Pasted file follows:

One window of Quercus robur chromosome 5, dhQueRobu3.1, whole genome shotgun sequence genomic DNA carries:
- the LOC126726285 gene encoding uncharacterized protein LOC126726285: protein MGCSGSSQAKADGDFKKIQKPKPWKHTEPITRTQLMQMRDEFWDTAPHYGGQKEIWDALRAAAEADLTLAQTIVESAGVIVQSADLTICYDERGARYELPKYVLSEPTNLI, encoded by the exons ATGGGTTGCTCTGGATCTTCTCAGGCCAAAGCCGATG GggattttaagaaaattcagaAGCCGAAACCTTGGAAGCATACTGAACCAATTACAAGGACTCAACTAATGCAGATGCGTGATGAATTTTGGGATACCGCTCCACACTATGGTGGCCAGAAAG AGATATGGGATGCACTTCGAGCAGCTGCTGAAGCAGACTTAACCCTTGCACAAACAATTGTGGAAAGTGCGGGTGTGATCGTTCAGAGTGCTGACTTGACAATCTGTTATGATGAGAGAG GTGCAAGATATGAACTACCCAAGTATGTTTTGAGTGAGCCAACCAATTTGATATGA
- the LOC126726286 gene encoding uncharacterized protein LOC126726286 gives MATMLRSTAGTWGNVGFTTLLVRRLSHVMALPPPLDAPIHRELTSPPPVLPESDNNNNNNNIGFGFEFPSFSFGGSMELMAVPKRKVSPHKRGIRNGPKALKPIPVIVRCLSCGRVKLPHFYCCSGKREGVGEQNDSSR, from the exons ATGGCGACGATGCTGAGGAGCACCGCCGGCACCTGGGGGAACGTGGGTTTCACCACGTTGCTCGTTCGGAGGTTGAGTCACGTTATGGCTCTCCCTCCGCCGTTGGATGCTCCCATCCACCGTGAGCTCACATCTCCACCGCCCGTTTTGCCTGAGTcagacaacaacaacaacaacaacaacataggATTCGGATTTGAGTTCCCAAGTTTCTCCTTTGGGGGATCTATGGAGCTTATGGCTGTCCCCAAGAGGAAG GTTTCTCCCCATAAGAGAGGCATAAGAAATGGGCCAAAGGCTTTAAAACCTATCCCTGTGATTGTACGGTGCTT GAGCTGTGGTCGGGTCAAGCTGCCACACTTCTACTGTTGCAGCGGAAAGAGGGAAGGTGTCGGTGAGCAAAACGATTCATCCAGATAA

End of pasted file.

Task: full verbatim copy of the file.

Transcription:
One window of Quercus robur chromosome 5, dhQueRobu3.1, whole genome shotgun sequence genomic DNA carries:
- the LOC126726285 gene encoding uncharacterized protein LOC126726285: protein MGCSGSSQAKADGDFKKIQKPKPWKHTEPITRTQLMQMRDEFWDTAPHYGGQKEIWDALRAAAEADLTLAQTIVESAGVIVQSADLTICYDERGARYELPKYVLSEPTNLI, encoded by the exons ATGGGTTGCTCTGGATCTTCTCAGGCCAAAGCCGATG GggattttaagaaaattcagaAGCCGAAACCTTGGAAGCATACTGAACCAATTACAAGGACTCAACTAATGCAGATGCGTGATGAATTTTGGGATACCGCTCCACACTATGGTGGCCAGAAAG AGATATGGGATGCACTTCGAGCAGCTGCTGAAGCAGACTTAACCCTTGCACAAACAATTGTGGAAAGTGCGGGTGTGATCGTTCAGAGTGCTGACTTGACAATCTGTTATGATGAGAGAG GTGCAAGATATGAACTACCCAAGTATGTTTTGAGTGAGCCAACCAATTTGATATGA
- the LOC126726286 gene encoding uncharacterized protein LOC126726286 gives MATMLRSTAGTWGNVGFTTLLVRRLSHVMALPPPLDAPIHRELTSPPPVLPESDNNNNNNNIGFGFEFPSFSFGGSMELMAVPKRKVSPHKRGIRNGPKALKPIPVIVRCLSCGRVKLPHFYCCSGKREGVGEQNDSSR, from the exons ATGGCGACGATGCTGAGGAGCACCGCCGGCACCTGGGGGAACGTGGGTTTCACCACGTTGCTCGTTCGGAGGTTGAGTCACGTTATGGCTCTCCCTCCGCCGTTGGATGCTCCCATCCACCGTGAGCTCACATCTCCACCGCCCGTTTTGCCTGAGTcagacaacaacaacaacaacaacaacataggATTCGGATTTGAGTTCCCAAGTTTCTCCTTTGGGGGATCTATGGAGCTTATGGCTGTCCCCAAGAGGAAG GTTTCTCCCCATAAGAGAGGCATAAGAAATGGGCCAAAGGCTTTAAAACCTATCCCTGTGATTGTACGGTGCTT GAGCTGTGGTCGGGTCAAGCTGCCACACTTCTACTGTTGCAGCGGAAAGAGGGAAGGTGTCGGTGAGCAAAACGATTCATCCAGATAA